From an economic scale the disruptive behavior disturbed an already complex and fragile supply chain. This behavior sent false negatives in the market place and distorted the prices of the commodity the law of supply and demand was not implemented. We live in free market system, the law of supply and demand says that when the price of a commodity will net demand goes up in the supply of that commodity is down in the price is higher. On the flipside when the demand for those commodities is down in the price or supply that entire commodity is up in the price is lower. The distortion comes in when the price of a commodity doesn’t follow the law of supply and demand.
While people made a run on the supermarkets just hoard it for them instead of buying what they need for right now. Instead people had no regard for others such as those families that were in shock and unable to find the flexibility of buying those needed items for that day or the week. People were out for self, these actions were based out of fear driven behaviors and this selfish acts happen across the nation. People were literally fighting for these essential commodities. This is a defining moment not only for leaders in organizations in the community but also leaders in Washington DC. I will save the politics for later but right now we have an elephant in the room and we got to get it out.
So I appeal to leaders at all levels, first must display calmness and control especially at the local levels and restore trust in the public. Leaders must display behaviors free from agitation, disorientation and anger, instead show strong tranquility free from anxiety and fear. As John Maxwell would say , “leaders must not lead and moan at the same time.” When people see that their leaders display behaviors of strength, the people with begin to trust and take on these transmittable behaviors. People are influenced by what they see not what they are told. To quote John Maxwell leadership is influence nothing more and nothing less.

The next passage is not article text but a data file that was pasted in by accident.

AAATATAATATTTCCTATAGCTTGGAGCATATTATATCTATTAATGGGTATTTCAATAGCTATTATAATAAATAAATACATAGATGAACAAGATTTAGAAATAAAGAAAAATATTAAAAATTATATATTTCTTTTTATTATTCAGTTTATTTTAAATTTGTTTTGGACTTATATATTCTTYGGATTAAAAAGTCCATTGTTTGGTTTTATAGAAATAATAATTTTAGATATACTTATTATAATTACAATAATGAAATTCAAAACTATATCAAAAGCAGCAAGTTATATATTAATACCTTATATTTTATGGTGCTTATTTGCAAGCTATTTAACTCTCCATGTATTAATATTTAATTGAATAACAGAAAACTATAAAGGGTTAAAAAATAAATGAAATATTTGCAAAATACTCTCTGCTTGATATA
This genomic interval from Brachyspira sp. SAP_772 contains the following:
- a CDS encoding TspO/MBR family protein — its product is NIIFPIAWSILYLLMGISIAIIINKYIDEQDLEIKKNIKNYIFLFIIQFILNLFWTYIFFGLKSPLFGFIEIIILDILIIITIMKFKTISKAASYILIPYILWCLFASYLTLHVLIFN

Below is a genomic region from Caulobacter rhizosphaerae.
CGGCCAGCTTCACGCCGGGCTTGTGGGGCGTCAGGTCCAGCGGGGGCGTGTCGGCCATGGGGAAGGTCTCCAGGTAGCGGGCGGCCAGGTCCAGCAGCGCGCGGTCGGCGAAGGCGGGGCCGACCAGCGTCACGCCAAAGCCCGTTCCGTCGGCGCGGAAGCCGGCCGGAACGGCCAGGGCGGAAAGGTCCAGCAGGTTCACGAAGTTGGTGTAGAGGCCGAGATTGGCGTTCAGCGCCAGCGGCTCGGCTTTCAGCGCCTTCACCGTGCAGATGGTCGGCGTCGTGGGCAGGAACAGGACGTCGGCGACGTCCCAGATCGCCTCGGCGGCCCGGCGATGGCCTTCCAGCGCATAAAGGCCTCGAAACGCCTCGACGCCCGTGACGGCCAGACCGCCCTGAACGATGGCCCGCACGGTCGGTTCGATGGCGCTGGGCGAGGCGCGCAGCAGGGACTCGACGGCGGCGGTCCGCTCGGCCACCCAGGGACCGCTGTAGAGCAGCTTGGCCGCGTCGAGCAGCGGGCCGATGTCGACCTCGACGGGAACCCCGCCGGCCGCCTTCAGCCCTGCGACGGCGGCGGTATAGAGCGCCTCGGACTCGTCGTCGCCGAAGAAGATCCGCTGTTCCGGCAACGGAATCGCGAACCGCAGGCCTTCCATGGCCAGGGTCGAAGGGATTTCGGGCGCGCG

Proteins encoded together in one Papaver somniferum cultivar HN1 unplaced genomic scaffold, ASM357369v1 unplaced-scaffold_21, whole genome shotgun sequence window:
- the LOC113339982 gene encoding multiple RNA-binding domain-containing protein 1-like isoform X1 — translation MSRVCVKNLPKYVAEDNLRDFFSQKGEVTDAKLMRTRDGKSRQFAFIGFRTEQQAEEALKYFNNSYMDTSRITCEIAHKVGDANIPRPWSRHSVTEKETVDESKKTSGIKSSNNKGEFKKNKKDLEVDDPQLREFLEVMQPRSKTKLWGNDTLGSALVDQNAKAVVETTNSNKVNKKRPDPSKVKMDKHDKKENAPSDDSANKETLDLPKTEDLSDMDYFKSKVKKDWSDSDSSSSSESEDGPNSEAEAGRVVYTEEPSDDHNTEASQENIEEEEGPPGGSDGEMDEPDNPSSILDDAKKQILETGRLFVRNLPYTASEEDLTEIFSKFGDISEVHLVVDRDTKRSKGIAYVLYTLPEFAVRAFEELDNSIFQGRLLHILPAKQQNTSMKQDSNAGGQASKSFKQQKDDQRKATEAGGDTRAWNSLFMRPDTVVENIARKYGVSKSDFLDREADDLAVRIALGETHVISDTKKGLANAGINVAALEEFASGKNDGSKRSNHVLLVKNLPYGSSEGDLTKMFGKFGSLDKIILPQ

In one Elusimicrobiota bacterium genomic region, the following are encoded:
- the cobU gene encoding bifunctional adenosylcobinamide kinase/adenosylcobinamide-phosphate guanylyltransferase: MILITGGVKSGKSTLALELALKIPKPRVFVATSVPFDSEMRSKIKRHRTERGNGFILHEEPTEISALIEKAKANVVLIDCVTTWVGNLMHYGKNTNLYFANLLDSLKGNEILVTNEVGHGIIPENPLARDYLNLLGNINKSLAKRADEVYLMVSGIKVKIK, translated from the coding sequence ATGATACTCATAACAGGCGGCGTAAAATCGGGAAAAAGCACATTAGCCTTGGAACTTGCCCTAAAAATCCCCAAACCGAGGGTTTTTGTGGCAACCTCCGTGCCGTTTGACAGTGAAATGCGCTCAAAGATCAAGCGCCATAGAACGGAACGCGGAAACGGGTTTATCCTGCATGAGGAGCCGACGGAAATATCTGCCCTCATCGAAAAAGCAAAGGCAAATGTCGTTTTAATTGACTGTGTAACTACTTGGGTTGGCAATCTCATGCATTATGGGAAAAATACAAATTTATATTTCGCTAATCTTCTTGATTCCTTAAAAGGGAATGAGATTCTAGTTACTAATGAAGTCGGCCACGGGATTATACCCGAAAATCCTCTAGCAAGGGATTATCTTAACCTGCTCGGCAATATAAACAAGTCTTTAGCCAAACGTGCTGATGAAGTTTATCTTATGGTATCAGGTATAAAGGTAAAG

James Allen, said “the more tranquil a man becomes, the greater it is his success, he’s a influence , his powers for good, calmness of mine is one of the beautiful jewels of wisdom.“
This past few weeks were crazy there were no, this was so wherever totally took everybody by surprise, preparedness wasn’t our strong point and calmness was not present amongst the chaos. Therefore it triggered the behavior of total selfishness within individuals that did not care for their fellow man.
What happens in the United States was a trust problem which displays negative behavioral problems. Leaders need to,
1. Restore the trust of the people. Right now their don’t trust the government to make the right decision and have a handle on this epidemic.
2. Show people that their leaders are in control of their of the issues surrounding this epidemic and a willingness to share information regardless if it’s good or bad. People want to know about the progress of the virus.
3. Restore the people’s trust back in the government as leading the way in sharing information, keep them up to date on the cure and be upfront and sensible about the true picture of the looming crisis.
The solution is to control the chaos by the display of confidence and strength. The restoration of trust of the public. A control on issuing the essential items and a willingness to share information at State and Local levels on how to obtain essential items need to get through this crisis. This is the bottom-line of Mark Weitzman, paper of “Price distortion and shortage deformation, or what happened to the Soap” written in 1991.
So my story doesn’t end there I’m still waiting for the abundance of supplies to fill the shelves to me that will take another week or so while these control measures are being implemented. Not saying that this will eradicate the shortage problem but at least the shelves won’t be as bare as I saw them a few weeks ago. What are your thoughts and comments on this matter? Am I far off?